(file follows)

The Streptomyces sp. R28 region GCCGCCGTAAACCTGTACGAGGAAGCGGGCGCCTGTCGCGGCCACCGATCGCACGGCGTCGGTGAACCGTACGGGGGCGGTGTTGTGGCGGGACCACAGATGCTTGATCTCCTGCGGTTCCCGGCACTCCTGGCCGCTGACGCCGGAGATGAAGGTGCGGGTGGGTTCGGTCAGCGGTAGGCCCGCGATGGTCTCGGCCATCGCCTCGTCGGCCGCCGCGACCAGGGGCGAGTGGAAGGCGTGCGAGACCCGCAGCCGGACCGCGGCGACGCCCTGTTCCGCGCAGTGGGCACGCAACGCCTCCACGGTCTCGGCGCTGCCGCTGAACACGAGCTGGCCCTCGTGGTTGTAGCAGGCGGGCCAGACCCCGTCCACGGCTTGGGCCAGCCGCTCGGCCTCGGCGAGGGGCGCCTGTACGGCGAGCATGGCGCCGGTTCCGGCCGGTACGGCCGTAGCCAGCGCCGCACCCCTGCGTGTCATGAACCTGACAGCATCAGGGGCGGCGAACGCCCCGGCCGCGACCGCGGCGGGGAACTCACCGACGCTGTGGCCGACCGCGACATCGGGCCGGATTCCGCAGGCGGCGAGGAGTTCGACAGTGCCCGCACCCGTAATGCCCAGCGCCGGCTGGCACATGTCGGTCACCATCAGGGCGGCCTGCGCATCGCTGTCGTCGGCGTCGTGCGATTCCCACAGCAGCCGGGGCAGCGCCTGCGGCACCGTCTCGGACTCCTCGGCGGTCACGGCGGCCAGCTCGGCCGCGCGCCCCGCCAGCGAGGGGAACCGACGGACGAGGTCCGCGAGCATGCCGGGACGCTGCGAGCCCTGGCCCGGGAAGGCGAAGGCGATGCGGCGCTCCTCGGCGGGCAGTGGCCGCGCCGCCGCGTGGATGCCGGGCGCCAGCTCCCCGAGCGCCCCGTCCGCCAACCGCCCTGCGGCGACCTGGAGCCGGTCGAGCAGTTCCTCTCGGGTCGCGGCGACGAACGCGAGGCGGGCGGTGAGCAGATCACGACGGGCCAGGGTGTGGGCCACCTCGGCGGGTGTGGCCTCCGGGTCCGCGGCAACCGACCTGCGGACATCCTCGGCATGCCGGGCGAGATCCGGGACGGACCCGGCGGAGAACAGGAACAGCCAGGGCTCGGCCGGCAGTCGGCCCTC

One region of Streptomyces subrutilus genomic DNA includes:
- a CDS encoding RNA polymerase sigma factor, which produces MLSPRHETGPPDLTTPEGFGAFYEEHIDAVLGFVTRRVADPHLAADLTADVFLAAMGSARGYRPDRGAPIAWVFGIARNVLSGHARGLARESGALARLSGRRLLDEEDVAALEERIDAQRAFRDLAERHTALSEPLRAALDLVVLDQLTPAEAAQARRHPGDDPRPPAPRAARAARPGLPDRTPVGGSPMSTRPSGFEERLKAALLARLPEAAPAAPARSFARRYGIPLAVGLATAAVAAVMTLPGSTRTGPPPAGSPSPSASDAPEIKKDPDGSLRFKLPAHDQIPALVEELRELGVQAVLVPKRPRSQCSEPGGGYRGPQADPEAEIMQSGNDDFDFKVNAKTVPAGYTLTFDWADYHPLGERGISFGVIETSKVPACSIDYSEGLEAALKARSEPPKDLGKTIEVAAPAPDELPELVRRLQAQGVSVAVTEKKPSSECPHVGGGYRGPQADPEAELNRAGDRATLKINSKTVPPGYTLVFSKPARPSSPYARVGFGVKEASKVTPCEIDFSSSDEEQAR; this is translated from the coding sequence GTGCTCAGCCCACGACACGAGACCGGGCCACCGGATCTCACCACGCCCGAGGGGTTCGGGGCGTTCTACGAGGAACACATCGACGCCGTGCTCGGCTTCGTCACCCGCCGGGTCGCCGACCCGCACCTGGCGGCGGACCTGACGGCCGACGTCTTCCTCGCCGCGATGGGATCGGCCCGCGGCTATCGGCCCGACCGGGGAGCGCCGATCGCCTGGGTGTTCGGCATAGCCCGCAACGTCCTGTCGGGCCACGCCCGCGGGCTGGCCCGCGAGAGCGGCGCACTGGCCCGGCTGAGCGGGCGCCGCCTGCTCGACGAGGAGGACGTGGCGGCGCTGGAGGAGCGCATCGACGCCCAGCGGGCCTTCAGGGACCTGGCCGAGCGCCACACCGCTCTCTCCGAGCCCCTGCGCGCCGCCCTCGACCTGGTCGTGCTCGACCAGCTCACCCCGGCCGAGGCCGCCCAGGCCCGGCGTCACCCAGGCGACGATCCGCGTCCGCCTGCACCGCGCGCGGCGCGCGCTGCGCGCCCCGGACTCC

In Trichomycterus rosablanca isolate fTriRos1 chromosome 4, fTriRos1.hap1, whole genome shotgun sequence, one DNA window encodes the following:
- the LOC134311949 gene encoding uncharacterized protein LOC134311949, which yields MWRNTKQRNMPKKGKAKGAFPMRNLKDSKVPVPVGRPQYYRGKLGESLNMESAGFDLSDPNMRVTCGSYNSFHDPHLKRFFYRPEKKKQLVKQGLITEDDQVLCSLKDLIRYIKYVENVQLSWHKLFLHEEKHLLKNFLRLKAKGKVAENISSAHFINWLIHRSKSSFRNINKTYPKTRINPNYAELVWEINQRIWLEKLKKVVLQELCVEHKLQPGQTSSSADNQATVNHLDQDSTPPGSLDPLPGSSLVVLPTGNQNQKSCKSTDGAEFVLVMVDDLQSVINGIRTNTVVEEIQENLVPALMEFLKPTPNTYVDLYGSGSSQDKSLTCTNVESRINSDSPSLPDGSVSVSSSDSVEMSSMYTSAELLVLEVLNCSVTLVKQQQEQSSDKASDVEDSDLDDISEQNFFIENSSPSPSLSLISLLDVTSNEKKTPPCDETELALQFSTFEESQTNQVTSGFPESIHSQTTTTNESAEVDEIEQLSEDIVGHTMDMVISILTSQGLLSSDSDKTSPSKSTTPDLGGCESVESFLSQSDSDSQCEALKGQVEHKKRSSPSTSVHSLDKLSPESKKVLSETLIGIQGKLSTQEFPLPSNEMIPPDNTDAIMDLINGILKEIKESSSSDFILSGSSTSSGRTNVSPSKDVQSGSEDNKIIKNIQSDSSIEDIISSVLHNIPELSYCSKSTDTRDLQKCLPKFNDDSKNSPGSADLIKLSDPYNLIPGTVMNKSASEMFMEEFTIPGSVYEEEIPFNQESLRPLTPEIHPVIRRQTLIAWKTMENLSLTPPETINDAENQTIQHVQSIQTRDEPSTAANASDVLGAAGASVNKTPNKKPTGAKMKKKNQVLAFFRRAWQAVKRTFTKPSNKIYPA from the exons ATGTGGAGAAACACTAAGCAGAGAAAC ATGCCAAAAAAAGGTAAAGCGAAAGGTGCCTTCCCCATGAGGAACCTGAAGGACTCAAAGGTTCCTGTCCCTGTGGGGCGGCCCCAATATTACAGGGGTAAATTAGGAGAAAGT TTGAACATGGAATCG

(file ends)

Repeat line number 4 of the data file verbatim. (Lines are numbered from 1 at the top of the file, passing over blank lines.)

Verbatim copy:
In Trichomycterus rosablanca isolate fTriRos1 chromosome 4, fTriRos1.hap1, whole genome shotgun sequence, one DNA window encodes the following: